If one borrowed $100K on a 30-Year Mortgage in January 1977, the ‘principal’ owed to the lender would be $100K in January 1977 “U.S. Dollars”.

    However, in just 5 years (.. by Jan 1982) inflation reduced the actual value of that principal to only $63,000 (.. in 1982 Rubber-Dollars). The borrower did not have to wait 19.25 years on a paper to seriously reduce the principal he owed the lender — and it required no borrower effort or cost.

    And even at a nominal 19.25 year paper crossover point (..April 1996) — the real principal remaining was $38K. The mortgage borrower had already effortlessly reduced the principal he owed by over 60%… despite what the original 1977 amortization schedule said.


    That’s why inflation is such a disruptive force in our economy; few people understand it or can compensate for it overall. And inflation is always a deliberate Federal government policy (“legal counterfeiting” for government spending), not some mysterious force of nature or economics.

    The official CPI inflation rate is now about 4% annually. That rate is now over 7%, using the previous method of Federal calculation (before they ‘adjusted’ their methodology in the mid 1990’s to reduce “Official” inflation rates).
    Food & Fuel prices today average 13% higher than Jan 2007, even by official government statistics.

    What do think the U.S. Dollar wil be worth after 30 years, on a new mortgage today ?


  5. Caldwell: Valid point in general, but… In any given year a dollar of principal is equal to a dollar of interest. Now, if you were making an argument based on returns on money that you invest vs. prepaying your mortgage, then I’d buy your argument. But, in this case, no matter how much your money devalues between now and the crossover point, that point will still occur when the dollars toward principal = dollars toward interest.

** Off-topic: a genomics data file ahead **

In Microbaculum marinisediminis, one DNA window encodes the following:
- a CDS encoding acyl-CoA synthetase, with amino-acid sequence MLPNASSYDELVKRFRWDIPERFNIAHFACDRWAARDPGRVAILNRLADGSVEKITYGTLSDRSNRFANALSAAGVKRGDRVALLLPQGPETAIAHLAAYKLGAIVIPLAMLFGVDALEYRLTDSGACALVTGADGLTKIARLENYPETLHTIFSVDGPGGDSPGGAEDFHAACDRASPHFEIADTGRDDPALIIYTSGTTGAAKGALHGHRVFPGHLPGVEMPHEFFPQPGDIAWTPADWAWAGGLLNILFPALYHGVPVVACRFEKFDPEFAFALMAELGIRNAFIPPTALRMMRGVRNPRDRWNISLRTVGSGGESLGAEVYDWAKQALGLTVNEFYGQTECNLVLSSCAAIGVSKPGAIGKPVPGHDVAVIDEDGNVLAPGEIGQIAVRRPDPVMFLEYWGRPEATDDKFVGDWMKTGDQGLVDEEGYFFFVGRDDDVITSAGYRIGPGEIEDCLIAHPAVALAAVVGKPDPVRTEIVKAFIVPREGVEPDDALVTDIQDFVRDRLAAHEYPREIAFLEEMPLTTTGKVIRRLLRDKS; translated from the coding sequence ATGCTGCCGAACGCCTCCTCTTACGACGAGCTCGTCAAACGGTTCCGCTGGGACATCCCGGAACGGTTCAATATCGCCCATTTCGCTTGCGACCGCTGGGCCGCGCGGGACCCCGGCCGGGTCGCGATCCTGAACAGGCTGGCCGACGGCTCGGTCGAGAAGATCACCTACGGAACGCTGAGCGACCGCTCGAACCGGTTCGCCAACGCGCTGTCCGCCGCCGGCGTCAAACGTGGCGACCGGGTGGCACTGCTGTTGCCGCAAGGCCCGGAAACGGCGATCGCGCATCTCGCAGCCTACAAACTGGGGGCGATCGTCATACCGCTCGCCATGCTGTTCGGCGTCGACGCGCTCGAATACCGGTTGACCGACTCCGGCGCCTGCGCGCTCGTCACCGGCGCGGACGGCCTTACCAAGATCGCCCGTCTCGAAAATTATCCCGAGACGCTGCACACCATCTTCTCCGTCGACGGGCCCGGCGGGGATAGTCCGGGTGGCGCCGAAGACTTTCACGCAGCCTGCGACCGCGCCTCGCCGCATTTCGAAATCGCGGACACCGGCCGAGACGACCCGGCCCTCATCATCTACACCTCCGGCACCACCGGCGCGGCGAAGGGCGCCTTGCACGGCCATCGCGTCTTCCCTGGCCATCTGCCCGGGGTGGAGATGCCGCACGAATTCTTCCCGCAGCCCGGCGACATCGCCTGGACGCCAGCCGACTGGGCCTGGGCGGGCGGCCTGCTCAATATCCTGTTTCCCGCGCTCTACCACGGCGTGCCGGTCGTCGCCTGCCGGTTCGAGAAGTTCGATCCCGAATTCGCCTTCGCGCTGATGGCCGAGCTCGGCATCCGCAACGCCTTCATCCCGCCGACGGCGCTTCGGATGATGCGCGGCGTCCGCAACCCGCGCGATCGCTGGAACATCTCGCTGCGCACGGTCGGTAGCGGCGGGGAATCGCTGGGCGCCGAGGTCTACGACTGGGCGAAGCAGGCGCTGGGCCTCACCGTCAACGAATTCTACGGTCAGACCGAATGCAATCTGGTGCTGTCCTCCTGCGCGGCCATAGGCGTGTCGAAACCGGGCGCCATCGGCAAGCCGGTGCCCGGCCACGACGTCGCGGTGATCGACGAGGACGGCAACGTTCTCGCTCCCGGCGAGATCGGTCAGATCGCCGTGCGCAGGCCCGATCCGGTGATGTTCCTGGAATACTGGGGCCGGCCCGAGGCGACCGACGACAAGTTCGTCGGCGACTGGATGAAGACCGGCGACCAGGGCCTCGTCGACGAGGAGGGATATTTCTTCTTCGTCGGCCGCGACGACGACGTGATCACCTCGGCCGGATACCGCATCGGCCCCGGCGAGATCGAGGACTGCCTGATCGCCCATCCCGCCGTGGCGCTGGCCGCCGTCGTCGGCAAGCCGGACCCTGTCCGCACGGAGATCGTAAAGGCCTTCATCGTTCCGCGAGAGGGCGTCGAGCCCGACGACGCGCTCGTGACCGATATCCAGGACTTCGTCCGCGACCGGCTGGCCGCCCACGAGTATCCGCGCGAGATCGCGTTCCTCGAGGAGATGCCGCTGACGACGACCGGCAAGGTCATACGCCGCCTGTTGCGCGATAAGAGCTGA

6. Anonymous

    …always remember you’re using a ‘Rubber-Ruler’ when calculating with ‘U.S. Dollars’ — especially with long term stuff like mortgages.

    “Inflation” constantly reduces the actual value (purchasing power) of a Dollar. That makes it much harder to calculate the ‘true’ mortgage crossover point.

    Of course, inflation is good news for mortgagees because you’re paying back the lender with paper Dollars worth less than those you borrowed to buy your house

    Over a 30 year mortgage period, say 1977 to 2007 — the Dollar lost over 70% of its value. $100,000 in 1977 is worth well less than $28,000 today, even by the official U.S. government statistics.

    Rubber-Rulers give you wrong answers.

  7. Anonymous

    This is a big difference between 15 and 30 year mortgages.

    For 30 Years: At a rate of 4%, you are looking at 14 YEARS to reach crossover. 8% is about 23 years.

    Even though a 15-year may cross over around 1-2 years, the general advice of it not making sense to prepay (or do a 15-year) makes sense.

  8. Anonymous

    An interesting point. Ran some numbers, and factoring in how much I overpay, my current interest rate, theoretical 15 year mortgage interest rate, it comes out that my monthly payment would increase by $30 more than what I overpay, minimum payment would increase by $90, be done 3 and a half years earlier, and save me $14000 in interest. I need to call my motrgage broker!